The $26 billion mortgage settlement agreed to by the five mortgage servicers and government negotiators received massive news coverage from all the major media outlets. However, a resolution reached in April 2011, between federal officials and 14 mortgage servicers did not receive as much publicity.
The Independent Foreclosure Review agreement awards financial compensation to aggrieved homeowners who suffered unfair foreclosures practices. Some people lost their homes; other borrowers still reside in the residences.
Federal regulators, which include the Office of the Comptroller of the Currency (OCC), secured the services of independent auditors to evaluate 4.3 million foreclosure cases and identify abusive foreclosure practices.
It presents an option for even greater compensation than the recent mortgage settlement.
However, borrowers must request a case review.
This agreement covers foreclosures that occurred between January 1, 2009 and December 31, 2010. Since the original announcement, the number of servicers has grown to 27 entities.
Here is the list:
- America’s Servicing Co.
- Aurora Loan Services
- BAC Home Loans Servicing
- Bank of America
- EverBank or EverHome Mortgage Company
- Financial Freedom
- GMAC Mortgage
- IndyMac Mortgage Services
- MetLife Bank
- National City Mortgage
- PNC Mortgage
- Sovereign Bank
- SunTrust Mortgage
- U.S. Bank
- Wachovia Mortgage
- Washington Mutual or WaMu
- Wells Fargo Bank, N.A.
- Wilshire Credit Corporation
The faulty foreclosure procedures used by mortgage servicers included false signatures, misrepresentations in paperwork and foreclosure on borrowers undergoing mortgage modifications.
Only 90,000 Cases Reviews
A federal regulator-approved auditor investigates each file it receives file to determine how the mortgage servicer handled the foreclosure. Mortgage servicers must pay for the independent consultants. The Office of the Controller and Federal Reserve Board has the responsibility of administering and monitoring the review process.
As part of the settlement, mortgage servicers had to mail letters to potential victims, which apprise them of the free review and what steps to take to initiate the claims process.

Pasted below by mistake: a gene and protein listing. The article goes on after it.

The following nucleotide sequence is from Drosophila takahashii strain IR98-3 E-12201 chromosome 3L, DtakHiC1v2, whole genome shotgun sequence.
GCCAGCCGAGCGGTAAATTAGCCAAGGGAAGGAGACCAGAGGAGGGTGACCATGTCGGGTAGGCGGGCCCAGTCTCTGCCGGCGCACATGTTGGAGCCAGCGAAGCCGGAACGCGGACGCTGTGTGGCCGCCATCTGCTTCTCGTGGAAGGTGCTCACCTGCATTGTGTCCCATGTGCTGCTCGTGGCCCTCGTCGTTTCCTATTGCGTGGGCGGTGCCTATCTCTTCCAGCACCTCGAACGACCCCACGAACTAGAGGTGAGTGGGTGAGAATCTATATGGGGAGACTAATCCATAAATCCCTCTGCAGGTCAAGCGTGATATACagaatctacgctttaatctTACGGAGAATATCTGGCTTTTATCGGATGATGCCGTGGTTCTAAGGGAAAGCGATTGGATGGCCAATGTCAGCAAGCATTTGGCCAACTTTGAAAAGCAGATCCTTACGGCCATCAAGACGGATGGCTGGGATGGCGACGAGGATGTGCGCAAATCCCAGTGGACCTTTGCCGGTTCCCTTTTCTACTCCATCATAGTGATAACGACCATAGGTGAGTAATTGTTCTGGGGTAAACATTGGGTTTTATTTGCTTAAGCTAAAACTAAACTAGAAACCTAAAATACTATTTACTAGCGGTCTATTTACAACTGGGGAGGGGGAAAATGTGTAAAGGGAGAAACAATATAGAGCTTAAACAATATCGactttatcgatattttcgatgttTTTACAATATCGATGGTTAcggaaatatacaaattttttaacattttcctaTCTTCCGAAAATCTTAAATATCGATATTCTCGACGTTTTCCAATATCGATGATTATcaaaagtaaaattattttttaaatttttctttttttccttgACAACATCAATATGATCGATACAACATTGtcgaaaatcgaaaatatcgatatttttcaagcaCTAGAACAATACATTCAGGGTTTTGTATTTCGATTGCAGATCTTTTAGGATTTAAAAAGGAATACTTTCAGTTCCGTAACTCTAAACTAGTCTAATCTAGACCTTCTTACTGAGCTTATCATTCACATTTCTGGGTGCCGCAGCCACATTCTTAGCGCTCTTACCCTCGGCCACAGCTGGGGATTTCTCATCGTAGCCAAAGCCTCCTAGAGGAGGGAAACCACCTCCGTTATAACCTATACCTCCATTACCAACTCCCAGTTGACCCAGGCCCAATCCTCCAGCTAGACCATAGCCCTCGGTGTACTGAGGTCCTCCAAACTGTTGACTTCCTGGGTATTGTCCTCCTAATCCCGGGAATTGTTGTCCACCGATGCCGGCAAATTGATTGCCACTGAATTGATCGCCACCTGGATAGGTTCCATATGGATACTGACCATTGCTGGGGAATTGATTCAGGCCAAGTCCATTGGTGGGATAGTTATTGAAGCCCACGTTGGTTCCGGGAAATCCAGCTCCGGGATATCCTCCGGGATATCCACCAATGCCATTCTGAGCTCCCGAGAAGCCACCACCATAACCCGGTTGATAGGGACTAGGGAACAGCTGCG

The letter sent to homeowners includes a document, which contains 13 questions. Borrowers must provide answers that explain how the foreclosure proceedings harmed them.
Many housing advocates believe the entire process needs more transparency. They have also expressed concern about the inability of servicers to notify many people who are entitled to compensation, but lost their homes and have moved away.
According to National Fair Housing Alliance spokesperson Deborah Goldberg, many people probably through the letter in the garbage because they appeared too similar to letters received from “loan scamming companies.”
Of the 4.3 million foreclosure cases eligible for reviews, only 90,000 homeowners have filed a claim. This lack of response has prompted the regulators to extend the original April 30, 2012 deadline to July 31, 2012.
The amount of compensation a borrower receives from this settlement depends on the circumstances surrounding the foreclosure.
For example, some borrowers may receive compensation for improper fees. Homeowners who suffer greater financial harm could receive an award large enough to help regain a home loss to foreclosure. The total amount of the award will only come after the claim has expired and the last case resolved.
Foreclosed Homeowners Can Double Up Claims
According to Bryan Hubbard spokesperson for the OCC, people did not have to lose their home to foreclosure to receive compensation as part of this agreement. Any borrower who sustains financial damage as part of mistakes in the foreclosure process can ask for compensation.
Examples of financial injuries to borrowers include:
- Possess a mortgage modification agreement, but was foreclosed on by the servicer.
- Borrower protected by the federal bankruptcy court, but suffered foreclosure.
- Faulty mortgage payment calculations made by the servicer.
- Servicer calculated, applied or processed fees inappropriately.
- Requested a mortgage modification and submitted the necessary documentation by the deadline, but the servicer foreclosed while the borrower awaited a decision.
The Independent Foreclosure settlement works completely independent of the $26 billion settlement reach by the federal government and state attorneys general with Citigroup, JP Morgan Chase, Bank of America, Ally Financial and Wells Fargo.
Therefore, borrowers who can meet the eligibility requirements can file the necessary claims and collect compensation from both funds.
How to File Your Settlement Claims
Remember, you need to file a separate claim for each settlement agreement.
1) Go to the Independent Foreclosure Review website at “independentforeclosurereview.com” complete the form, which documents how they experienced financial repercussions due to the foreclosure process. Although some cases might require borrowers to submit information and paperwork, auditors will obtain the records its needs from loan servicers
2) The attorneys general office for each state will administer its portion of the $26 billion AG settlement. Contact your state attorneys general office or loan servicer for details on how to submit a claim. Officials expect the process of tabulating a list of eligible borrowers to take as long as 180 days. The claim process will remain open for about three years.